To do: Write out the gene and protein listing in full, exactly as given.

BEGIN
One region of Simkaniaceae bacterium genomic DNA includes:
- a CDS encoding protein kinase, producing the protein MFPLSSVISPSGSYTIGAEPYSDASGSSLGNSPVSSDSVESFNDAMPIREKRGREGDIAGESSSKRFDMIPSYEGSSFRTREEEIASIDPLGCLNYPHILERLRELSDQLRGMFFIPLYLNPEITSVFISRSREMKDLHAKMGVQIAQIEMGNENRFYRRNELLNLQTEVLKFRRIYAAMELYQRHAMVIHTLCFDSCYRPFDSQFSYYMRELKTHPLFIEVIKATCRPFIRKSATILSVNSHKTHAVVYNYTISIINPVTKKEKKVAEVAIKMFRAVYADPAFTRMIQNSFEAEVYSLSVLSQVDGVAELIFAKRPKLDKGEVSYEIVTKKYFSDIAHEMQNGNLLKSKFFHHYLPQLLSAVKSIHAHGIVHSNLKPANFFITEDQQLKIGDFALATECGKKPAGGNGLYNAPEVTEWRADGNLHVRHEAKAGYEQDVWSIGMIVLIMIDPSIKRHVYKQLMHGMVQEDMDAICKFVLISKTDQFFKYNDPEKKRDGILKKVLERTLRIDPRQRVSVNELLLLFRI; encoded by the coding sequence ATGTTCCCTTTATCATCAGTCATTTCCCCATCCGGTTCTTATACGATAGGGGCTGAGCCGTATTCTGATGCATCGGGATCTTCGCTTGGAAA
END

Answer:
One region of Simkaniaceae bacterium genomic DNA includes:
- a CDS encoding protein kinase, producing the protein MFPLSSVISPSGSYTIGAEPYSDASGSSLGNSPVSSDSVESFNDAMPIREKRGREGDIAGESSSKRFDMIPSYEGSSFRTREEEIASIDPLGCLNYPHILERLRELSDQLRGMFFIPLYLNPEITSVFISRSREMKDLHAKMGVQIAQIEMGNENRFYRRNELLNLQTEVLKFRRIYAAMELYQRHAMVIHTLCFDSCYRPFDSQFSYYMRELKTHPLFIEVIKATCRPFIRKSATILSVNSHKTHAVVYNYTISIINPVTKKEKKVAEVAIKMFRAVYADPAFTRMIQNSFEAEVYSLSVLSQVDGVAELIFAKRPKLDKGEVSYEIVTKKYFSDIAHEMQNGNLLKSKFFHHYLPQLLSAVKSIHAHGIVHSNLKPANFFITEDQQLKIGDFALATECGKKPAGGNGLYNAPEVTEWRADGNLHVRHEAKAGYEQDVWSIGMIVLIMIDPSIKRHVYKQLMHGMVQEDMDAICKFVLISKTDQFFKYNDPEKKRDGILKKVLERTLRIDPRQRVSVNELLLLFRI; encoded by the coding sequence ATGTTCCCTTTATCATCAGTCATTTCCCCATCCGGTTCTTATACGATAGGGGCTGAGCCGTATTCTGATGCATCGGGATCTTCGCTTGGAAA